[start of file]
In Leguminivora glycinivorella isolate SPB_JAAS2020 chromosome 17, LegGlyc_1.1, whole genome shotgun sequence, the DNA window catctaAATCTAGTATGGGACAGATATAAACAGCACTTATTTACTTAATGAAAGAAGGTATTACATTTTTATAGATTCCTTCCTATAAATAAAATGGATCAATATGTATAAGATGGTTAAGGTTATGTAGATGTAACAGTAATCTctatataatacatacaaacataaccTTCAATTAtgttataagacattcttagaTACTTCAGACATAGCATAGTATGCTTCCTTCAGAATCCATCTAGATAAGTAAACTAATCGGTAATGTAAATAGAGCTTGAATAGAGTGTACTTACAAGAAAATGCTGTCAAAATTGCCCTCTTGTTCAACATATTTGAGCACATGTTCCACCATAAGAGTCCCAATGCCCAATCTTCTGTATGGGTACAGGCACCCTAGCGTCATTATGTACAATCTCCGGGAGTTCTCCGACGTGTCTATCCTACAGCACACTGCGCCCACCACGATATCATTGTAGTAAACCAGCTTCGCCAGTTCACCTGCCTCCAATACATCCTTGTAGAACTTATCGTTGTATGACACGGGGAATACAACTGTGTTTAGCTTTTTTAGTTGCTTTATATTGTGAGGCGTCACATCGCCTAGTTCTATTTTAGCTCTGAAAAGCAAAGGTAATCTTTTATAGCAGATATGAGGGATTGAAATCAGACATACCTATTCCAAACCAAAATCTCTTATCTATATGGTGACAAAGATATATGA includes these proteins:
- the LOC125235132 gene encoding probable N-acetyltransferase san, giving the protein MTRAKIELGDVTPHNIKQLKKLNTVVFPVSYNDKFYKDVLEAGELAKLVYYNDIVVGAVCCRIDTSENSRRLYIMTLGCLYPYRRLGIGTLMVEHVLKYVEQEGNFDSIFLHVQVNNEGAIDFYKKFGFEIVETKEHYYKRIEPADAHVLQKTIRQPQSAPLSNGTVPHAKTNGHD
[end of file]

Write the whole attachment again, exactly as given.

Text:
In Leguminivora glycinivorella isolate SPB_JAAS2020 chromosome 17, LegGlyc_1.1, whole genome shotgun sequence, the DNA window catctaAATCTAGTATGGGACAGATATAAACAGCACTTATTTACTTAATGAAAGAAGGTATTACATTTTTATAGATTCCTTCCTATAAATAAAATGGATCAATATGTATAAGATGGTTAAGGTTATGTAGATGTAACAGTAATCTctatataatacatacaaacataaccTTCAATTAtgttataagacattcttagaTACTTCAGACATAGCATAGTATGCTTCCTTCAGAATCCATCTAGATAAGTAAACTAATCGGTAATGTAAATAGAGCTTGAATAGAGTGTACTTACAAGAAAATGCTGTCAAAATTGCCCTCTTGTTCAACATATTTGAGCACATGTTCCACCATAAGAGTCCCAATGCCCAATCTTCTGTATGGGTACAGGCACCCTAGCGTCATTATGTACAATCTCCGGGAGTTCTCCGACGTGTCTATCCTACAGCACACTGCGCCCACCACGATATCATTGTAGTAAACCAGCTTCGCCAGTTCACCTGCCTCCAATACATCCTTGTAGAACTTATCGTTGTATGACACGGGGAATACAACTGTGTTTAGCTTTTTTAGTTGCTTTATATTGTGAGGCGTCACATCGCCTAGTTCTATTTTAGCTCTGAAAAGCAAAGGTAATCTTTTATAGCAGATATGAGGGATTGAAATCAGACATACCTATTCCAAACCAAAATCTCTTATCTATATGGTGACAAAGATATATGA includes these proteins:
- the LOC125235132 gene encoding probable N-acetyltransferase san, giving the protein MTRAKIELGDVTPHNIKQLKKLNTVVFPVSYNDKFYKDVLEAGELAKLVYYNDIVVGAVCCRIDTSENSRRLYIMTLGCLYPYRRLGIGTLMVEHVLKYVEQEGNFDSIFLHVQVNNEGAIDFYKKFGFEIVETKEHYYKRIEPADAHVLQKTIRQPQSAPLSNGTVPHAKTNGHD